Readers who need explanations of any of the abbreviations used may find them at Section 1 of the Home Page.
|13/12/2010||The New-Look OED||#319|
|02/12/2010||Remembering PHILIP LARKIN||#318|
|30/11/2010||Defining and Delimiting an Accent||#317|
|28/11/2010||Questions on Vowel Diagrams||#316|
|19/11/2010||Some Deep South Usages||#315|
|14/11/2010||Pronunciations of Aung San Suu Kyi||#314|
|10/11/2010||Questions about Accenting||#313|
|08/11/2010||Prons of DAVID ATTENBOROUGH||#312|
|26/10/2010||A New Word on Me||#311|
"Kraut’s English phonetic blog" had at the fifteenth of this month
an item "Brit." vowel symbols in OED. Here's a footnote to it for
anyone who might like a little background historical information.
The Oxford English Dictionary (OED), originally known as the Philogical Society of London's New English Dictionary (on Historical Principles), abbreviation NED, began publication in 1884 and was completed in 1928. In 1933 its title became officially what it had been informally for forty years. In 1989 the second edition (OED2) appeared with 140,000 pronunciations which had undergone conversion to International Phonetic Association symbols. When James A. H. Murray, its first and principal editor, decided in 1882 on the symbols he used for pronunciations, the IPA didnt even exist. The computerisation of OED2 was such a huge task that only a very limited amount of attention to phonetic matters was possible in addition to the many complications of the conversion to IPA symbols. Updatings of the pronunciations themselves were of necessity a low priority concerning "...for the general user, most of them .. merely small nuances...".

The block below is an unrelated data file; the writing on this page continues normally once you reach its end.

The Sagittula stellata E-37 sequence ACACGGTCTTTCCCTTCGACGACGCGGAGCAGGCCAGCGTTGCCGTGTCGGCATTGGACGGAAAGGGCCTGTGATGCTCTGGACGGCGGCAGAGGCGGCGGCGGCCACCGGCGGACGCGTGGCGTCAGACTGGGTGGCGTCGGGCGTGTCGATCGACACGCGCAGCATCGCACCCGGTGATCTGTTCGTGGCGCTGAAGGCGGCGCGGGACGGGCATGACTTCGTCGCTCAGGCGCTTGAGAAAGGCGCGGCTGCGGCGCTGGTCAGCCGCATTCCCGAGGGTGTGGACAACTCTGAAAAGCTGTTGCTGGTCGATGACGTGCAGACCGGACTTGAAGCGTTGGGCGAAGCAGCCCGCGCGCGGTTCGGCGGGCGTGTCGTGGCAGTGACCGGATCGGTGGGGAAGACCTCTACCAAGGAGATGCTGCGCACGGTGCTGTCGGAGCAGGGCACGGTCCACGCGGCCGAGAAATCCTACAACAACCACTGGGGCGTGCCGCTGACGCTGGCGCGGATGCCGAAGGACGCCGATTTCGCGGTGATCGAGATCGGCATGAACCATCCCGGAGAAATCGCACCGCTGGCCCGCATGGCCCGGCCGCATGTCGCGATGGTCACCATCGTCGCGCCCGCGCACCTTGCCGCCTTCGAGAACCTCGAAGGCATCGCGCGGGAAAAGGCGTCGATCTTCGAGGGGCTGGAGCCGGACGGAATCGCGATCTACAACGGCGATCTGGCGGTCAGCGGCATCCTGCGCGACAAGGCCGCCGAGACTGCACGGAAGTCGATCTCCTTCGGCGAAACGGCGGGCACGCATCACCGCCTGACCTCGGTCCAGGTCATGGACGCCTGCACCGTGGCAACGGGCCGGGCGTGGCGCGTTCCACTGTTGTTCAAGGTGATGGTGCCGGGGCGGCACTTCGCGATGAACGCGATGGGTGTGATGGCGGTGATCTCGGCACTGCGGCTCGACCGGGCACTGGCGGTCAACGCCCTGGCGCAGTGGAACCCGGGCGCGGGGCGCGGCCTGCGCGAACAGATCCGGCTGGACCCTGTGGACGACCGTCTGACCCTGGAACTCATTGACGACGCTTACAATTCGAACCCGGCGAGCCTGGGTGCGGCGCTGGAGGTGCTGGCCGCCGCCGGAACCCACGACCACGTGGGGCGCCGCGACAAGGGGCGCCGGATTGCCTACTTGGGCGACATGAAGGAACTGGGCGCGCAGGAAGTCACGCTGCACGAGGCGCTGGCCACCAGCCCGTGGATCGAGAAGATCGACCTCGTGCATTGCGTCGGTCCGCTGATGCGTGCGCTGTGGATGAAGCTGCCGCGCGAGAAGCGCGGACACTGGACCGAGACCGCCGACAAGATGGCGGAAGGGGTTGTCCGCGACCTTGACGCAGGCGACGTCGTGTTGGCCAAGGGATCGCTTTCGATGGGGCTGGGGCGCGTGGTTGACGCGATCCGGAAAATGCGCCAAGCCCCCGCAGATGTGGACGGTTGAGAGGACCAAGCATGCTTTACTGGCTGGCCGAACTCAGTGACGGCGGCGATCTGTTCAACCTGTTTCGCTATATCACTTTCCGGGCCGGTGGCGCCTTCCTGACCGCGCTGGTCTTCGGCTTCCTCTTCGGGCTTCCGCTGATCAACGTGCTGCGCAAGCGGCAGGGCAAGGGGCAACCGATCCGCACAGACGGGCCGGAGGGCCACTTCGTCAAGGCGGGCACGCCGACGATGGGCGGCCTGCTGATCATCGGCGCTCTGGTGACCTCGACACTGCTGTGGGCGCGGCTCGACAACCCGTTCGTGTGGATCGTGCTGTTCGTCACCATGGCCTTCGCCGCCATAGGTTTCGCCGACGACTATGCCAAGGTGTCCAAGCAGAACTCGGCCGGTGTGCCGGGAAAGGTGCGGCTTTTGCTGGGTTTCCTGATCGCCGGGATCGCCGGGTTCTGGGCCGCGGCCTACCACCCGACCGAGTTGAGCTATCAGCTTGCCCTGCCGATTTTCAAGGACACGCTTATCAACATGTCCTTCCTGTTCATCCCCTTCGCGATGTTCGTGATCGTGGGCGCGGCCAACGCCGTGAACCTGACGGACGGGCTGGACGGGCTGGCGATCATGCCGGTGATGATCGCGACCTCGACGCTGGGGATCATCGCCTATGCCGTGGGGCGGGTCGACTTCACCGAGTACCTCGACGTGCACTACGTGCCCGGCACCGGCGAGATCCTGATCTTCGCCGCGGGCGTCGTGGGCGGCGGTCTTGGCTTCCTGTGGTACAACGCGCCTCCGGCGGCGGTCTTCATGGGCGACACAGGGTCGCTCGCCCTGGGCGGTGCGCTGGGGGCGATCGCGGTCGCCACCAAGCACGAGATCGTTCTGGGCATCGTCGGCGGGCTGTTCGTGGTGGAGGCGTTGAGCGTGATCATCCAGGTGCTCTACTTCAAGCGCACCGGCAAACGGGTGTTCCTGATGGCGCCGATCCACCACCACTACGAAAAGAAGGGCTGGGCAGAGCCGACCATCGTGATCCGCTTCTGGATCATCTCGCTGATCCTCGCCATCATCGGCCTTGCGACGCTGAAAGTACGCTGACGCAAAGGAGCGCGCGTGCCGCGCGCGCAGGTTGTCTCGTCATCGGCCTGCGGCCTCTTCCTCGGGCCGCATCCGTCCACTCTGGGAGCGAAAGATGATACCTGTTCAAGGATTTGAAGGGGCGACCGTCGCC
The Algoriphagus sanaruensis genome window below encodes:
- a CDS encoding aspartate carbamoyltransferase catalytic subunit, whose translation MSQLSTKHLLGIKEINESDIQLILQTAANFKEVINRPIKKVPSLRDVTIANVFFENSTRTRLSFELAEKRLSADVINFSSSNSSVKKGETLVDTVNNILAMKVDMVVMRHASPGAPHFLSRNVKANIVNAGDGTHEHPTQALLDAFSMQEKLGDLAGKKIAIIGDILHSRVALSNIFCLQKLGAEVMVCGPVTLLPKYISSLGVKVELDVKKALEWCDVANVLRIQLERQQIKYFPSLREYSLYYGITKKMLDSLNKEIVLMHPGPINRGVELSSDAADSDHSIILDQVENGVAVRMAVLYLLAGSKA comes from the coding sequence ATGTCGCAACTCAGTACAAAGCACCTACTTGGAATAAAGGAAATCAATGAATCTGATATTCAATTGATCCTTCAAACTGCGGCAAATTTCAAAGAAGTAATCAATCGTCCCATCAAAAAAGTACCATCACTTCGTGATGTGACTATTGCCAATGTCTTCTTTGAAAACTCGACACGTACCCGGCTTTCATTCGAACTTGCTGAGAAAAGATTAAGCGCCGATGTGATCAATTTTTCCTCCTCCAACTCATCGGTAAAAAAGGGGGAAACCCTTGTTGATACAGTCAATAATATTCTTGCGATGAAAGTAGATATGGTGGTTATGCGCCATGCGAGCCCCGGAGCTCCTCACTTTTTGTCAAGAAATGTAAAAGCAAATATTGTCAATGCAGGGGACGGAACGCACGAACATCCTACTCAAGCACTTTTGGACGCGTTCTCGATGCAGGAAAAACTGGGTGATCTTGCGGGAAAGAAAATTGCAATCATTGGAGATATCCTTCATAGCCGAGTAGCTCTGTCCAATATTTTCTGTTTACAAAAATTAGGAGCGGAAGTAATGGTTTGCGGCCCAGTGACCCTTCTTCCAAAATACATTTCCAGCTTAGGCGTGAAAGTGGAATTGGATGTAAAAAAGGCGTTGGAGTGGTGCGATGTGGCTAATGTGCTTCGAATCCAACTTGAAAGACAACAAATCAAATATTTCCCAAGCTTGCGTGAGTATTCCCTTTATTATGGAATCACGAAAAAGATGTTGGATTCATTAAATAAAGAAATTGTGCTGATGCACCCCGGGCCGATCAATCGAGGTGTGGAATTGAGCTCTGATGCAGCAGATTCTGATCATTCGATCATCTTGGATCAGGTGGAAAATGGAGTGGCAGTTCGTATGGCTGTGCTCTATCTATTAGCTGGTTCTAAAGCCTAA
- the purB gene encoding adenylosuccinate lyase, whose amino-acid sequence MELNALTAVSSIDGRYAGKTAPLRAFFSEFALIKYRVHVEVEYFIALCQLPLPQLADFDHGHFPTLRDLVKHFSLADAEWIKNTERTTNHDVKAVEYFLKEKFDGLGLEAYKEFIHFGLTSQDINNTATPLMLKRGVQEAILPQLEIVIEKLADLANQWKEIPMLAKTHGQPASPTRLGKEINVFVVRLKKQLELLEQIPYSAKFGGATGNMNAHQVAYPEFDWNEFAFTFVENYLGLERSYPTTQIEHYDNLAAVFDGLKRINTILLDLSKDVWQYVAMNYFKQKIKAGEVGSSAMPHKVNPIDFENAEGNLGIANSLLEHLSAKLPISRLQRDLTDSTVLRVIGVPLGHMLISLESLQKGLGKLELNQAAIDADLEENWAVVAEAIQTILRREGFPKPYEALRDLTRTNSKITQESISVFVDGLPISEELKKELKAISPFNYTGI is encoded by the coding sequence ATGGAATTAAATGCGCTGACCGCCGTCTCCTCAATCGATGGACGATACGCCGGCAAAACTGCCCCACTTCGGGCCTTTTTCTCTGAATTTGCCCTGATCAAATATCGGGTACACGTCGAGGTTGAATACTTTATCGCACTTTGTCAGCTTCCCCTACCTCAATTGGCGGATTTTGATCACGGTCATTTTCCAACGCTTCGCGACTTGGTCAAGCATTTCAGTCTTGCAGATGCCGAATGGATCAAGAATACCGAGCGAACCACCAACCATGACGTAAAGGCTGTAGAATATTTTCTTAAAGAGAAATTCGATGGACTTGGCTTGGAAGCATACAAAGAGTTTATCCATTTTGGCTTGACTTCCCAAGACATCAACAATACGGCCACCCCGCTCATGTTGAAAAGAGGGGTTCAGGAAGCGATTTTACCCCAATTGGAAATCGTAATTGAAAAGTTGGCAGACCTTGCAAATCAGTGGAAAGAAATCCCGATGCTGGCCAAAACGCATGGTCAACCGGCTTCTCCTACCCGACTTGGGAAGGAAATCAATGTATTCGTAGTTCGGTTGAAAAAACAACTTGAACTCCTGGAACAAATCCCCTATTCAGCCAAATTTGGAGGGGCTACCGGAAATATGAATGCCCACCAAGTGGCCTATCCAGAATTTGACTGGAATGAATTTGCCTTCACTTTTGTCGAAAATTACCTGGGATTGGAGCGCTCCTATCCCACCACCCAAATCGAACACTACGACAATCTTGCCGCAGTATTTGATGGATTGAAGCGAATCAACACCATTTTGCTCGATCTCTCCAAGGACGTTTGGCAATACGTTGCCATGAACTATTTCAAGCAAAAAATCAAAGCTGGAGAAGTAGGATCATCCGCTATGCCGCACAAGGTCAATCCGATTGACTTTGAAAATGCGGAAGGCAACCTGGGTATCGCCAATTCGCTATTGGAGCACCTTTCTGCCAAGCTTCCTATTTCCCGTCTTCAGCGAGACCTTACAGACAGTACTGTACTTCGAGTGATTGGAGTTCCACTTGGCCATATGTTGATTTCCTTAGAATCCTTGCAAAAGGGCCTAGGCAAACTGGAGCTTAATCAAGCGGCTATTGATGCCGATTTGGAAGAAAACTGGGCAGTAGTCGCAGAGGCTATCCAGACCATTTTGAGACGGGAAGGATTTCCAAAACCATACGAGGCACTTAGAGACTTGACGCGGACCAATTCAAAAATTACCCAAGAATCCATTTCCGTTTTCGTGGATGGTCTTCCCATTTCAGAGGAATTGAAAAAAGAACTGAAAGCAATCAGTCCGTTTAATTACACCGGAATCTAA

Kraut's choice of an example, the word incomprehensibility, we find in OED2 as /ɪnkɒmprɪhɛnsɪˈbɪlɪtɪ/. In 1908 Murray in NED (aka OED1) transcribed it as (inkǫmprĭhensĭbi·lĭti). His account of the consonants calls for no comment except praps for the very minor point that there's no indication of the epenthetic /t/ that many speakers employ between the second /n/ and its following /s/. Most dictionaries sensibly dont bother to indicate these totally predictable possibilities explicitly at ev·ry word concerned. Current LPD and EPD both do show them using italic t's of which LPD's is superscript.